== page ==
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The book corner: Act of Oblivion

  • 25 November 2022
Act of Oblivion by Robert Harris Penguin, 2022   The British novelist Robert Harris grew up on a council estate in Nottingham and began his writing career as a journalist and writer of non-fiction. He is probably most famous for his best-selling novel Fatherland, a detective novel with an alternative history setting in which Nazi Germany has won the war. Harris has produced an impressive list of bestsellers, and several of his books have been made into successful films. He is an admirably versatile writer: among his successes is a trilogy set in ancient Rome, Imperium, Lustrum and Dictator. Act of Oblivion is set in the Restoration period of English history and is Harris’s 15th novel.

After seven years of civil war, King Charles I was executed by decree of parliament on 30 January 1649. Then followed 11 years of parliamentary rule, usually known as the Interregnum, during which Oliver Cromwell, a leading parliamentarian, ruled as Lord Protector. When Cromwell died in September 1658, his son Richard was unable to exercise the same authority, and on 25 May 1660, Charles II returned to London as king.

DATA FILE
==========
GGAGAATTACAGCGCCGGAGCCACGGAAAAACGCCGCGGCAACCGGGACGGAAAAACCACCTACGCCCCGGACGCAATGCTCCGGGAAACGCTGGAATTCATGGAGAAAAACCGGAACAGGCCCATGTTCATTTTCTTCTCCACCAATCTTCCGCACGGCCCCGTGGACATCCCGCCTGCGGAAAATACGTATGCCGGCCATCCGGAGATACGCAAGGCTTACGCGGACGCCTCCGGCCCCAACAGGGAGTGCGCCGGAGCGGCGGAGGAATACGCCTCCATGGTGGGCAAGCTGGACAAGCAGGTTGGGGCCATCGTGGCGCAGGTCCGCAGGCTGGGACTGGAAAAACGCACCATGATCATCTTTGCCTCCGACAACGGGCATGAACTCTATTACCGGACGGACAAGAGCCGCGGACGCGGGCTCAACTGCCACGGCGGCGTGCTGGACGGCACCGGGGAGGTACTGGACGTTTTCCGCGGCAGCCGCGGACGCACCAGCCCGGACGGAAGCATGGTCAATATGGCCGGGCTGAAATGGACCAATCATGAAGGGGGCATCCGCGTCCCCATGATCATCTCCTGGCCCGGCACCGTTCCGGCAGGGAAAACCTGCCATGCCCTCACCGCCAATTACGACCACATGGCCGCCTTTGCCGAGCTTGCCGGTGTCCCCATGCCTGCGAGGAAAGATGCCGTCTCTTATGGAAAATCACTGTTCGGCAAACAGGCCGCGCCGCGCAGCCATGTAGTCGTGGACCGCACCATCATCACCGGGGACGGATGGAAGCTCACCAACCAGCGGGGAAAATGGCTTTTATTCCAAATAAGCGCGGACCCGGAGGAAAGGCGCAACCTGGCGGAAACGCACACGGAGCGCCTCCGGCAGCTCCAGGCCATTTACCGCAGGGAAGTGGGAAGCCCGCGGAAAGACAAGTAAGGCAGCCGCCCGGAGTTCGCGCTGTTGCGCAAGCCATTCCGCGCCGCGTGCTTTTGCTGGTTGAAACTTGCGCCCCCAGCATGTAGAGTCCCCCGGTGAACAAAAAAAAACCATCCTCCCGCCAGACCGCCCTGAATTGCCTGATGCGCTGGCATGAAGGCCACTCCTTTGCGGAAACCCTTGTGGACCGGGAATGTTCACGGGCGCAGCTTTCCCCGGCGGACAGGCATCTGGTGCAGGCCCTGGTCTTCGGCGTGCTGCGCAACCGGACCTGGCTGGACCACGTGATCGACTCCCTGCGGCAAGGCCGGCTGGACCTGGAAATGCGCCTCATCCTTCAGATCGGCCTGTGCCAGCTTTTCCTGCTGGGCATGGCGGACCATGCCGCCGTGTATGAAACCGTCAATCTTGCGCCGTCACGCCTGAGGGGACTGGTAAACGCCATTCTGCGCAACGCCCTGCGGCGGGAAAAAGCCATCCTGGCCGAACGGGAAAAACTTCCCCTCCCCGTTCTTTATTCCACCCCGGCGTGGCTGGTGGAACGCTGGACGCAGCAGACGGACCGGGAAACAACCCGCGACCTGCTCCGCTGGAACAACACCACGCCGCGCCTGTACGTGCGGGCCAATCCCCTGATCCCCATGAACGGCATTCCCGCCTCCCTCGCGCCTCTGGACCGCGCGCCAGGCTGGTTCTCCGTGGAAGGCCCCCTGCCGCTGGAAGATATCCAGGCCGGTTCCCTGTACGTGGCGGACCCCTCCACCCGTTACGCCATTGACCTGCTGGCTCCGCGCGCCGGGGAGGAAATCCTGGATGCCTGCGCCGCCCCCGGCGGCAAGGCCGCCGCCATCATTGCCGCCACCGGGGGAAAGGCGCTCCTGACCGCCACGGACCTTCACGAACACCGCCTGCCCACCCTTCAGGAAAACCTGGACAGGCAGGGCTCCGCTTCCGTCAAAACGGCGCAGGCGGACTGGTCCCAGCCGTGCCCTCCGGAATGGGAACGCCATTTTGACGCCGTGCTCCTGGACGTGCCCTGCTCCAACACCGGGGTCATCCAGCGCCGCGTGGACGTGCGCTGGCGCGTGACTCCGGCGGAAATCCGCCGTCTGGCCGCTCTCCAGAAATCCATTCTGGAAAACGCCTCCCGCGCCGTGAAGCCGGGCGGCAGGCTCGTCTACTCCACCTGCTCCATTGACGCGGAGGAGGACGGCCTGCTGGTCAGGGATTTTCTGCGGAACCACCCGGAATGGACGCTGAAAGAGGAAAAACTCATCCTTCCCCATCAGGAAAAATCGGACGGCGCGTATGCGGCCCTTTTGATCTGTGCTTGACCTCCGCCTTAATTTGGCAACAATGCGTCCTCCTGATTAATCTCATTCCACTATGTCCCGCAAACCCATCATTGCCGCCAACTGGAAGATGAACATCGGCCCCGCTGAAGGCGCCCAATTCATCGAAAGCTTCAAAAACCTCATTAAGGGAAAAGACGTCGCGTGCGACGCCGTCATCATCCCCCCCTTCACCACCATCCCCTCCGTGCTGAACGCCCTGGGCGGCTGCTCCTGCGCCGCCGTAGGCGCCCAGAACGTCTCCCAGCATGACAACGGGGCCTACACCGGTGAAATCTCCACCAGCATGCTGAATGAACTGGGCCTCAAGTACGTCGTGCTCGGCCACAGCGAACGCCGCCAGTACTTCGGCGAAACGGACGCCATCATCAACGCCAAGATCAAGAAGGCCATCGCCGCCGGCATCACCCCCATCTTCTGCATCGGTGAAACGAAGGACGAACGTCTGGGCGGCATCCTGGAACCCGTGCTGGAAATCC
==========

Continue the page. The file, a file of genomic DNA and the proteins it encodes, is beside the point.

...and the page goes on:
In August of that year the Indemnity and Oblivion Act was passed. This act pardoned all past treason against the Crown, but those involved in the trial and execution of Charles I were not pardoned. The death warrant for Charles I had been signed by 59 judges, and 31 of them were still alive in 1660. Those caught suffered a terrible death of being hanged, drawn and quartered. Pursuit of the guilty was unremitting: three regicides, for example, were caught in the Netherlands and were brought back to England to be executed.

Act of Oblivion follows the careers of three regicides and Civil War veterans who fled to the British colonies in America: Edward Whalley, cousin of Cromwell, Whalley’s son-in-law William Goffe, and John Dixwell. Dixwell appears in the narrative only towards the end — the main action focuses on Whalley and Goffe. The attraction of the American colonies, apart from that of distance, was the fact that most of the settlements had been founded by Puritans escaping religious repression in Britain. Thus the escaping regicides felt confident, although not certain, of safe shelter. At the beginning of the novel Whalley and Goffe have comparative freedom, but all too soon their lives become very restricted and the hardships and loneliness suffered become very real to the reader.

Any historical novel has